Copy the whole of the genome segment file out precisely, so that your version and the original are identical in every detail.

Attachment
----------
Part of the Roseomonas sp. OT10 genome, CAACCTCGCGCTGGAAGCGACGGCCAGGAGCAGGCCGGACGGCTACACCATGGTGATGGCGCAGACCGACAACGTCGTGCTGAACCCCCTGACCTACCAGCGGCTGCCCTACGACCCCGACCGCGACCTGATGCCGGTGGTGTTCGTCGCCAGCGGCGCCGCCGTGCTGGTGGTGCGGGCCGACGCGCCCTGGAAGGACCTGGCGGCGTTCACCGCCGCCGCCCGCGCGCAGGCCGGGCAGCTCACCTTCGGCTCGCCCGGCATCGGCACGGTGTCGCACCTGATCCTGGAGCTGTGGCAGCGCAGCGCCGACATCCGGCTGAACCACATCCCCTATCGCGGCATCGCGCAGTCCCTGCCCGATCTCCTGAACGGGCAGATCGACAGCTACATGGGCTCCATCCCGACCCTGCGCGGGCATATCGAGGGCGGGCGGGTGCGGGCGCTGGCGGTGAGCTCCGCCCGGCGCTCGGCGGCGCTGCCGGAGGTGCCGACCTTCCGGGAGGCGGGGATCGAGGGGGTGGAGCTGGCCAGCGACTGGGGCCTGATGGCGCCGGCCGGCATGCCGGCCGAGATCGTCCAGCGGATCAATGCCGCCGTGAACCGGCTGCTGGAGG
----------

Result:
Part of the Roseomonas sp. OT10 genome, CAACCTCGCGCTGGAAGCGACGGCCAGGAGCAGGCCGGACGGCTACACCATGGTGATGGCGCAGACCGACAACGTCGTGCTGAACCCCCTGACCTACCAGCGGCTGCCCTACGACCCCGACCGCGACCTGATGCCGGTGGTGTTCGTCGCCAGCGGCGCCGCCGTGCTGGTGGTGCGGGCCGACGCGCCCTGGAAGGACCTGGCGGCGTTCACCGCCGCCGCCCGCGCGCAGGCCGGGCAGCTCACCTTCGGCTCGCCCGGCATCGGCACGGTGTCGCACCTGATCCTGGAGCTGTGGCAGCGCAGCGCCGACATCCGGCTGAACCACATCCCCTATCGCGGCATCGCGCAGTCCCTGCCCGATCTCCTGAACGGGCAGATCGACAGCTACATGGGCTCCATCCCGACCCTGCGCGGGCATATCGAGGGCGGGCGGGTGCGGGCGCTGGCGGTGAGCTCCGCCCGGCGCTCGGCGGCGCTGCCGGAGGTGCCGACCTTCCGGGAGGCGGGGATCGAGGGGGTGGAGCTGGCCAGCGACTGGGGCCTGATGGCGCCGGCCGGCATGCCGGCCGAGATCGTCCAGCGGATCAATGCCGCCGTGAACCGGCTGCTGGAGG